Once proclaimed into force, the Protecting Condominium Owners Act, 2015 (the “PCOA”) will amend the provisions governing the responsibility for the condominium corporation’s insurance deductible.
Under the current legislation, the deductible amount under the corporation’s insurance policy covering the common elements and the units is included in the corporation’s common expenses and thus shared by all the owners, except in the following circumstances:
- if the unit owner or tenant or resident of the unit causes damage to the owner’s unit through an act or omission, then the lesser of the deductible and the actual cost of repair will be added to the common expenses for the owner’s unit, and
- where the corporation has enacted a by-law that provides that the lesser of the deductible and the cost to repair will be added to the common expenses for the unit if the damage to the unit was not caused by an act or omission of the corporation or its directors, officers, agents or employees.
Corporations that have passed such a by-law are transferring to the unit owner responsibility for the deductible where the cause of the damage is not discernable, as long as it was not caused by any act or omission of the corporation or its directors, officers, agents or employees. The financial impact of this on a unit owner could be substantial, depending on the amount of the deductible under the corporation’s policy. By choosing a higher deductible the corporation can reduce the annual premium cost for the corporation’s insurance.
Under the PCOA, the circumstances in which a unit owner will be responsible for the deductible under corporation’s insurance policy will be extended. The lesser of the cost of repair and the deductible will be added to the unit’s common expenses if the unit owner or a tenant or resident of the unit causes damage to the unit, the common elements or assets of the corporation through an act or omission and the damage has not been caused by an act or omission of the corporation or its directors, officers, agents or employees. However, corporations will no longer have the ability to enact an insurance deductible by-law to amend the circumstances in which responsibility for the deductible can be transferred to an individual unit owner. Under the PCOA such changes can only be done by an amendment to the corporation’s declaration.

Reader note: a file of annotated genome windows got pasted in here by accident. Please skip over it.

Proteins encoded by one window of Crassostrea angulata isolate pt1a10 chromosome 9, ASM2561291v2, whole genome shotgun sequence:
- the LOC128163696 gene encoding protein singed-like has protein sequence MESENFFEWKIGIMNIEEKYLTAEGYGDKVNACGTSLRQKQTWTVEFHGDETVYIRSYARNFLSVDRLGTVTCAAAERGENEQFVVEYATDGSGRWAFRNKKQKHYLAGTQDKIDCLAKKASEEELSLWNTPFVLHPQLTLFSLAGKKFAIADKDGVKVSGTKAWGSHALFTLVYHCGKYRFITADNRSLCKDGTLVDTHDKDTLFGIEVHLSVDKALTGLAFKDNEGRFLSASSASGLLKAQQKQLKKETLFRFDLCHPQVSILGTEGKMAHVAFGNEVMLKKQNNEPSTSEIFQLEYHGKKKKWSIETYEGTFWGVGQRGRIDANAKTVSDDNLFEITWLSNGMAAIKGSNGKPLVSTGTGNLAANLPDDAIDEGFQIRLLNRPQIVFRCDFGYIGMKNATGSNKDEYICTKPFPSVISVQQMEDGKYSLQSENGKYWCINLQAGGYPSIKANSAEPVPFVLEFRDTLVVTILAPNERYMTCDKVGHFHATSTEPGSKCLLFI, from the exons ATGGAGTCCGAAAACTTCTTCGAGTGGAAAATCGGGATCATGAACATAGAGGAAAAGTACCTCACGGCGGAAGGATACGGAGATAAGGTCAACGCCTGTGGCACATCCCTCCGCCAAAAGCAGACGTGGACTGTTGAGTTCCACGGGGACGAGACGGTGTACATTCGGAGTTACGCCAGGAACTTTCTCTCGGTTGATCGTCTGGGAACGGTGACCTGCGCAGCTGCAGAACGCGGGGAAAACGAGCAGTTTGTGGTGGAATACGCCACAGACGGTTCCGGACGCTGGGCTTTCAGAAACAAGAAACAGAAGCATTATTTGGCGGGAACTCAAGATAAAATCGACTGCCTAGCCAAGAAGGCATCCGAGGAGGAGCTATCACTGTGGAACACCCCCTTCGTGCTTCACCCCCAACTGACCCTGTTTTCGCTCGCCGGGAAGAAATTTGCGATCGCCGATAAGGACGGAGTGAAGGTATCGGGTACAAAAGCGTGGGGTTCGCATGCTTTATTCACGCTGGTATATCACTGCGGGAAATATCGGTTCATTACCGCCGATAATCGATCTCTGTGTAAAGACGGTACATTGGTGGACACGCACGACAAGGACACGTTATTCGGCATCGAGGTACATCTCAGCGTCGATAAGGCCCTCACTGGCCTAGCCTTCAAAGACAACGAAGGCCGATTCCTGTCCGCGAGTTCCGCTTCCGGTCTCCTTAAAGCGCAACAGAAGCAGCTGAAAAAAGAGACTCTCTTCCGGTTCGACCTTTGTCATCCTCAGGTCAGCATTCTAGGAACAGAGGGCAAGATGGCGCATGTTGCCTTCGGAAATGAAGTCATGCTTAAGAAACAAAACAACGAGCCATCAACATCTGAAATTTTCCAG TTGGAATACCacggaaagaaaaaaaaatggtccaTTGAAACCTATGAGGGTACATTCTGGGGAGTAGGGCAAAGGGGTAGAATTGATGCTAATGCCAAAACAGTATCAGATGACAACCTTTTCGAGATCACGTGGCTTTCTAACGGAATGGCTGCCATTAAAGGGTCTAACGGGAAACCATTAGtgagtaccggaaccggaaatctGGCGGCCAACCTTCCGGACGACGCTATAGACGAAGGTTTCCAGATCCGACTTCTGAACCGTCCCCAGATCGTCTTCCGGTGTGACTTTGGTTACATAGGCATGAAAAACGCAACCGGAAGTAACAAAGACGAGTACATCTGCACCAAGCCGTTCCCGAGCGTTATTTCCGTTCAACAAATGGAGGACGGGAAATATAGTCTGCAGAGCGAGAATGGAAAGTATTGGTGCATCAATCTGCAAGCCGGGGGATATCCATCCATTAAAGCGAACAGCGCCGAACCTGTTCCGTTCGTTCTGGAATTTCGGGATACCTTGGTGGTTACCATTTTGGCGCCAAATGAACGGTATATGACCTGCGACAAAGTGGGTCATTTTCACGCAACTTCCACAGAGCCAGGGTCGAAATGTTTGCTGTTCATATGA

Amending the corporation’s declaration is difficult to do, as it requires the written consent of the owners of at least 80% of the units. Enacting a by-law, on the other hand, only requires the approval of the owners of a majority of the units. Until the PCOA comes into force, which is projected to be on July 1, 2017 corporations will still be able to enact an insurance deductible by-law under the current legislation. The draft regulations to the PCOA indicate that any existing insurance deductible by-law enacted prior to the PCOA coming into force will still be valid.
Until July 1, 2017 corporations that do not currently have an insurance deductible by-law in place will still have the opportunity to enact such a by-law if they act quickly. For those corporations that are content with the insurance deductible provisions in the PCOA, nothing needs to be done. In either case, corporations should be advising unit owners that their unit owner’s insurance policy should include coverage that will pay the deductible amount of the corporation’s insurance policy in those situations where the deductible is charged to the unit’s common expenses.
President of CAI Canada and the founder of Lash Condo Law, Denise has over 25 years experience as a condominium lawyer representing condominium clients in all aspects of condominium law. Denise is known for her effective dispute resolution methods in dealing with issues between condominium corporations and developers as well as resolving complicated issues faced by her condominium clients.